At the end of the event, when we were all lining up in the hotel lobby, Tim Powers was there to bid us farewell. We gave each other a hug. He said, "Moon, I want you to know I started reading your story again this morning." I said, "Oh really?" Tim said, "Yeah. I'm trying to figure out how you did it."

 

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Posted : April 28, 2021 11:08 am
Disgruntled Peony
(@disgruntledpeony)
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Way back in the day when I was a fanfiction-writing teenager, I used whatever perspective I wanted because it was fun and I was playing. I stopped writing in my early 20's because Life Happened, but picked it back up around age 30. My first story when I was getting back into writing (i.e. back when I started joining WotF) was initially written in 1st person, and I got told That Was Wrong very sternly. I was an impressionable lass at the time, and followed the advice to write in 3rd person stringently for about five years.

Last year I finally started experimenting with 1st person again--mostly because I wanted to see if I could, to be honest. One of those stories has recently sold, although I can't make official announcements as to who bought it/where it will be until October-ish because Reasons. winking Another one is awaiting its verdict as my Q2 (and I have higher hopes for it than I probably should).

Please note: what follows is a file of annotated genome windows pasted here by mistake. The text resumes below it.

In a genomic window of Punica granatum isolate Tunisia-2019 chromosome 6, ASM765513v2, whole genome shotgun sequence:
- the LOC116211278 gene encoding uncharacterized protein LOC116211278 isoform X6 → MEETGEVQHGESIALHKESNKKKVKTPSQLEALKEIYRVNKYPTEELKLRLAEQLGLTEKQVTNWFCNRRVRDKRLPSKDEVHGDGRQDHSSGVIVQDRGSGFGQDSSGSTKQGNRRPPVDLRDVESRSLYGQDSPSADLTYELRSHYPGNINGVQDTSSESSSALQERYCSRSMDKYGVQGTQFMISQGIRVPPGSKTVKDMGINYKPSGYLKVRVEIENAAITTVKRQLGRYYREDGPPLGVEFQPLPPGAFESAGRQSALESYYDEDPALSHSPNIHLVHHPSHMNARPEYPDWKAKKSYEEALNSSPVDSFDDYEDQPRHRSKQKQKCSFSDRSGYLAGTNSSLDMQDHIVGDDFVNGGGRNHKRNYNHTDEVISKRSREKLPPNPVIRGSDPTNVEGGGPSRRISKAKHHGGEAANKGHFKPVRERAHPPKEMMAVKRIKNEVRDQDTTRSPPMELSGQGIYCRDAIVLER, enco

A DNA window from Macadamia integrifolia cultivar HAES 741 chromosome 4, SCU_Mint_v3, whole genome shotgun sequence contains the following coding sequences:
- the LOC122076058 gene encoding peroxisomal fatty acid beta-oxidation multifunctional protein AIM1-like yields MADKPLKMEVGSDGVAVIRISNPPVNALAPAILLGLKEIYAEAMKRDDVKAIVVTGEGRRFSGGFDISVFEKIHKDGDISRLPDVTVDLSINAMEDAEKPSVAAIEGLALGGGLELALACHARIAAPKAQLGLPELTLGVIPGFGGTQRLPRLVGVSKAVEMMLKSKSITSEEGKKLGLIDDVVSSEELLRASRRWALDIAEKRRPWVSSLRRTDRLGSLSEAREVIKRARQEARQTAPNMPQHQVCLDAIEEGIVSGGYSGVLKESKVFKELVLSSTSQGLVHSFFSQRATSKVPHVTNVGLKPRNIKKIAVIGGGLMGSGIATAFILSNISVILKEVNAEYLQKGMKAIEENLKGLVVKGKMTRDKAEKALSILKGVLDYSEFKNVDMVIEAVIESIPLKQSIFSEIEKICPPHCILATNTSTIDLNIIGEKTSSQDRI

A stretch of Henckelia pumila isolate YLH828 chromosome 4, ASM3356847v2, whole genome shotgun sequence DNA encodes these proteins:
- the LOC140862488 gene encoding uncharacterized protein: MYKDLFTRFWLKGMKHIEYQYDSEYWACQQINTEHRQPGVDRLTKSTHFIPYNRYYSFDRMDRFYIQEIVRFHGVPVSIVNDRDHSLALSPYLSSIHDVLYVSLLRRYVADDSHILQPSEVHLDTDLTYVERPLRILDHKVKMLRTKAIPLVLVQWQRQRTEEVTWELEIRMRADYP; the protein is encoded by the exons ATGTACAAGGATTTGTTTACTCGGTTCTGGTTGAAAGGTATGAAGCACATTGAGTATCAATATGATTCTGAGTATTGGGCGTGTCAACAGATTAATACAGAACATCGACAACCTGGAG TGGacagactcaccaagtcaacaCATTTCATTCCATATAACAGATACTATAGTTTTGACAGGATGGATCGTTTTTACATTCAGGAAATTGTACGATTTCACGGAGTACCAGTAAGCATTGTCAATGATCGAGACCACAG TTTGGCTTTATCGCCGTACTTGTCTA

At this point, I don't think either perspective is inherently right or wrong. There are things each one does that the other can't, and each of them has pitfalls that a new writer may slip into. The key, I think, is a) figuring out what works best for a given story and b) what works best for your writing style. It's okay if these answers change from story to story, because no two stories are the same.

It's possible that trying to master 3rd person limited for five years may have made it easier for me to transition to 1st person when I finally decided to expand my horizons because of its focus on one character's perspective. But that might work both ways--I honestly don't know. shrug  

If you are in difficulties with a book, try the element of surprise: attack it at an hour when it isn't expecting it. ~ H.G. Wells
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Posted : April 28, 2021 11:18 am
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Dustin Adams
(@axeminister)
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Sorry Wulf, I thought they agreed your story had to be 1st given the deep POV. However, I do not regret my mistake because we got to read more about it and your time there. giggle